Describing the effort as “humanitarian and compassionate,” Franks told The Hill in January that the legislation was necessary because late-term abortionists unable to practice elsewhere were coming to the District.
“Because of the extreme liberal local government in D.C., there is some indication … that D.C. either is becoming, or has the potential to become, a safe haven for abortionists to do these late-term abortions, who for other reasons have had their licenses revoked in the states and [have] come to the District as a safe haven,” he said.
The bill has garnered 222 cosponsors thus far and was approved by the House Judiciary Committee earlier this month.
Groups that oppose abortion rights have also named it one of their top legislative priorities and pressured House leadership to schedule a floor vote prior to the month-long August recess, according to Del. Eleanor Holmes Norton (D-D.C.), a long-time opponent of the bill.
“NARAL and Planned Parenthood have millions of members and supporters throughout the country,” she wrote in a statement Monday. “By announcing they are scoring the vote, there will be no free pass for members of Congress who vote for the bill.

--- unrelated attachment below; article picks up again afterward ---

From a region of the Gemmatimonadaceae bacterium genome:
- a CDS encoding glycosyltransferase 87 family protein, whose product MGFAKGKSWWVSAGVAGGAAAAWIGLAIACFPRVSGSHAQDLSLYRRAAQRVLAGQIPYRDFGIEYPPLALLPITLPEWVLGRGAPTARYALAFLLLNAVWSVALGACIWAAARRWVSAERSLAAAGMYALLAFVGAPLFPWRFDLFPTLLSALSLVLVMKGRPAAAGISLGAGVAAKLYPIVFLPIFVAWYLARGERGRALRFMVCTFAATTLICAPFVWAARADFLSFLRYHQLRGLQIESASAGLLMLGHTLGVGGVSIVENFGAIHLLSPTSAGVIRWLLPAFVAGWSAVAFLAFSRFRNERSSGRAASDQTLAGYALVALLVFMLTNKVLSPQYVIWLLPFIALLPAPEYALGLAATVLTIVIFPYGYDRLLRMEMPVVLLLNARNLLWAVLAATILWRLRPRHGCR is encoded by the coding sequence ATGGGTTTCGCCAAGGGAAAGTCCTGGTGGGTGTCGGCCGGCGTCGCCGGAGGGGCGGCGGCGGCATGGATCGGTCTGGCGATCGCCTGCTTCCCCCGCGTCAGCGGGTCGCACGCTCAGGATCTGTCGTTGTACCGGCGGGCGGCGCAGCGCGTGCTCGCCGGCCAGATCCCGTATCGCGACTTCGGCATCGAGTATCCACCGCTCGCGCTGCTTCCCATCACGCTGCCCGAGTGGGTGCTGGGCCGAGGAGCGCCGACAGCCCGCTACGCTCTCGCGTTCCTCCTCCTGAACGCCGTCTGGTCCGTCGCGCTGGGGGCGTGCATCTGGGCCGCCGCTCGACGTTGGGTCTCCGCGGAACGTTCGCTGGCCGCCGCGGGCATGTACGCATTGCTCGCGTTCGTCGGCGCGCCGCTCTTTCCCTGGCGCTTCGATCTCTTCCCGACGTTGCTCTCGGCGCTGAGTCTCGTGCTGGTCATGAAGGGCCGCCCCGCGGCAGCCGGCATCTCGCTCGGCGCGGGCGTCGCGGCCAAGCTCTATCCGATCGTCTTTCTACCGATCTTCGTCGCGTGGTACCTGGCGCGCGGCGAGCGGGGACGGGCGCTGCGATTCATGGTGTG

“Members of Congress can no longer explain to their constituents that they were voting on only a ‘D.C. bill,’ ” Norton added. “These pro-choice groups have put members of Congress on notice that the nation’s women will also be ‘scoring’ the vote.”
Norton also noted that a coalition of 100 local and national groups committed to fighting attacks on D.C.’s home rule — including the American Civil Liberties Union and the NAACP — have joined forces with the pro-abortion rights groups to fight the legislation.
House leadership have chosen to bring the proposed legislation to the floor Tuesday under suspension of rules, which limits debate to 20 minutes per side, prevents amendments and requires a two-thirds majority for passage.
A spokesman for House Majority Leader Eric CantorEric CantorRyan reelected Speaker in near-unanimous GOP vote Financial technology rules are set to change in the Trump era Trump allies warn: No compromise on immigration MORE (R-Va.) — who oversees the floor schedule — confirmed the planned suspension of rules but declined to comment on why that decision was made.
Norton vowed to fight on should the legislation pass the House on Tuesday.
“House Republicans and anti-choice forces could not care less about the Constitution or the District of Columbia,” Norton noted Friday. “Republicans have abandoned their own principles by attempting to impose this bill on the District, whose abortion laws are like those of a number of states… We will defeat this full-throttle attack on our women and on our city in the courts, if necessary.”